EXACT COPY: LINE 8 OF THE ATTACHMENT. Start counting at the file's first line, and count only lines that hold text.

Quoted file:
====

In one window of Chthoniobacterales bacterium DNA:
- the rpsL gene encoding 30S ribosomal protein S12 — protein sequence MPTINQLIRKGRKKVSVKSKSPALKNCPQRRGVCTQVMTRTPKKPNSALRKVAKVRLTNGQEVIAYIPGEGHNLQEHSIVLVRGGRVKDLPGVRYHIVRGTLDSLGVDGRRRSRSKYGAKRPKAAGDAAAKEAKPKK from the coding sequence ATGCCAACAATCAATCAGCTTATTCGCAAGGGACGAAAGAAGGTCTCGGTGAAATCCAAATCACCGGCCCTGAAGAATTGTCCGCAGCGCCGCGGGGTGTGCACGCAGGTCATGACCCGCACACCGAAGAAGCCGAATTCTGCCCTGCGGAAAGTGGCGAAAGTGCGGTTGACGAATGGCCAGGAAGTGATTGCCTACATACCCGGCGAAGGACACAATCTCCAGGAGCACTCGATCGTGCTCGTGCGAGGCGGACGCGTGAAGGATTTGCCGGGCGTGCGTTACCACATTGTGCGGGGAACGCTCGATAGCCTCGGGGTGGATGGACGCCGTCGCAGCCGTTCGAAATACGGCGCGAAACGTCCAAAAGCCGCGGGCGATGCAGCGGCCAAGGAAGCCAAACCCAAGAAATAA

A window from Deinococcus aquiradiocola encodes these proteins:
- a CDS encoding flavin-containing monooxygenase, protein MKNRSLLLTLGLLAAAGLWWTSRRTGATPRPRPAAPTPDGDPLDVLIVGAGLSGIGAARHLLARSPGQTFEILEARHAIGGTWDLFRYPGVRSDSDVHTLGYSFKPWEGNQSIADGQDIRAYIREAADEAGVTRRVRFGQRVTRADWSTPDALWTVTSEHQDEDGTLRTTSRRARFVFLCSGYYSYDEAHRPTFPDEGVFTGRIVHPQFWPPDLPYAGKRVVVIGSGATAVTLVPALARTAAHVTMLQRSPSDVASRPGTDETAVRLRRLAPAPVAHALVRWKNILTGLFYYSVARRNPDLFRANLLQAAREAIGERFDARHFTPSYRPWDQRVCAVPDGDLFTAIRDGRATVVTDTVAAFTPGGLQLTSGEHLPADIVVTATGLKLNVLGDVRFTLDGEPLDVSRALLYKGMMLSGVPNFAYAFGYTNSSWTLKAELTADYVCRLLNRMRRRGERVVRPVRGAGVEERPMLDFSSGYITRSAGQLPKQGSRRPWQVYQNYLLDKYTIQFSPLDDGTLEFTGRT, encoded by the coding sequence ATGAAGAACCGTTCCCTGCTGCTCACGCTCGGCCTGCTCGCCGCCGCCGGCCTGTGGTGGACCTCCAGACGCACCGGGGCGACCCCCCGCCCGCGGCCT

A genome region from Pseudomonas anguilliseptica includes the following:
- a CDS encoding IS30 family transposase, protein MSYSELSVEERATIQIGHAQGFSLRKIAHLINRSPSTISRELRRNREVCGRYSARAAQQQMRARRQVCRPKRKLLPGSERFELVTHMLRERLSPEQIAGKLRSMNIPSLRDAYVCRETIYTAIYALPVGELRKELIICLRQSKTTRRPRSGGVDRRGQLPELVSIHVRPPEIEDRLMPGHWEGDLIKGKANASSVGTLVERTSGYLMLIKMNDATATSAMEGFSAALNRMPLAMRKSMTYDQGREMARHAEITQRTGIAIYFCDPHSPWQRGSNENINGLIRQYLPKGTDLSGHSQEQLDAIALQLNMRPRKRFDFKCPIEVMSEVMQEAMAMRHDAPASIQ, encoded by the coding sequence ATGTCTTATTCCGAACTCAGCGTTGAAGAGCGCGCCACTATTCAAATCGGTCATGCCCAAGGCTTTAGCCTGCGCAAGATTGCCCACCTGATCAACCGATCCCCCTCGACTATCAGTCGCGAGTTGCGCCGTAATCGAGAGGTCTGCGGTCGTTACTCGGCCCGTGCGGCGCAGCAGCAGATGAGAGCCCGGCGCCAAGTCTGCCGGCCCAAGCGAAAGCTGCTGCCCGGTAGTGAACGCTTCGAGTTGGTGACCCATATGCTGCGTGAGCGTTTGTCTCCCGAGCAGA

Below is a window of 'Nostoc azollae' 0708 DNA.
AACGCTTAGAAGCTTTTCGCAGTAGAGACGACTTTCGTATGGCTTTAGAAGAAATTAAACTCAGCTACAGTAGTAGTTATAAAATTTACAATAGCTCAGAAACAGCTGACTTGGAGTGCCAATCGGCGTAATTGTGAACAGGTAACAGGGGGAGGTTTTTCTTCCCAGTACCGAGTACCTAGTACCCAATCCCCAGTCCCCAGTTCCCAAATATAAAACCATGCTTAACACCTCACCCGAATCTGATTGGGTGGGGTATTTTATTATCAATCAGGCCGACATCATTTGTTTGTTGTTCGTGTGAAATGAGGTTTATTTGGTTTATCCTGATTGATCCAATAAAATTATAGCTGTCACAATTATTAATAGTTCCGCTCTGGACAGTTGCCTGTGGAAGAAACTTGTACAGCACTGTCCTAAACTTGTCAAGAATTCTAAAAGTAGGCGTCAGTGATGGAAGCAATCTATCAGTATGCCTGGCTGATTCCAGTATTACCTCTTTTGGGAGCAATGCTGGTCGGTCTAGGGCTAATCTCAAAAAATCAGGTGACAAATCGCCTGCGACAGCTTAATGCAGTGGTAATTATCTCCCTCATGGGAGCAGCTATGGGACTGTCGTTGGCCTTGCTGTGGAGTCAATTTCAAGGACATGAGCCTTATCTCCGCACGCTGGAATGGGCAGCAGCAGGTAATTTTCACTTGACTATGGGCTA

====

AACGCTTAGAAGCTTTTCGCAGTAGAGACGACTTTCGTATGGCTTTAGAAGAAATTAAACTCAGCTACAGTAGTAGTTATAAAATTTACAATAGCTCAGAAACAGCTGACTTGGAGTGCCAATCGGCGTAATTGTGAACAGGTAACAGGGGGAGGTTTTTCTTCCCAGTACCGAGTACCTAGTACCCAATCCCCAGTCCCCAGTTCCCAAATATAAAACCATGCTTAACACCTCACCCGAATCTGATTGGGTGGGGTATTTTATTATCAATCAGGCCGACATCATTTGTTTGTTGTTCGTGTGAAATGAGGTTTATTTGGTTTATCCTGATTGATCCAATAAAATTATAGCTGTCACAATTATTAATAGTTCCGCTCTGGACAGTTGCCTGTGGAAGAAACTTGTACAGCACTGTCCTAAACTTGTCAAGAATTCTAAAAGTAGGCGTCAGTGATGGAAGCAATCTATCAGTATGCCTGGCTGATTCCAGTATTACCTCTTTTGGGAGCAATGCTGGTCGGTCTAGGGCTAATCTCAAAAAATCAGGTGACAAATCGCCTGCGACAGCTTAATGCAGTGGTAATTATCTCCCTCATGGGAGCAGCTATGGGACTGTCGTTGGCCTTGCTGTGGAGTCAATTTCAAGGACATGAGCCTTATCTCCGCACGCTGGAATGGGCAGCAGCAGGTAATTTTCACTTGACTATGGGCTA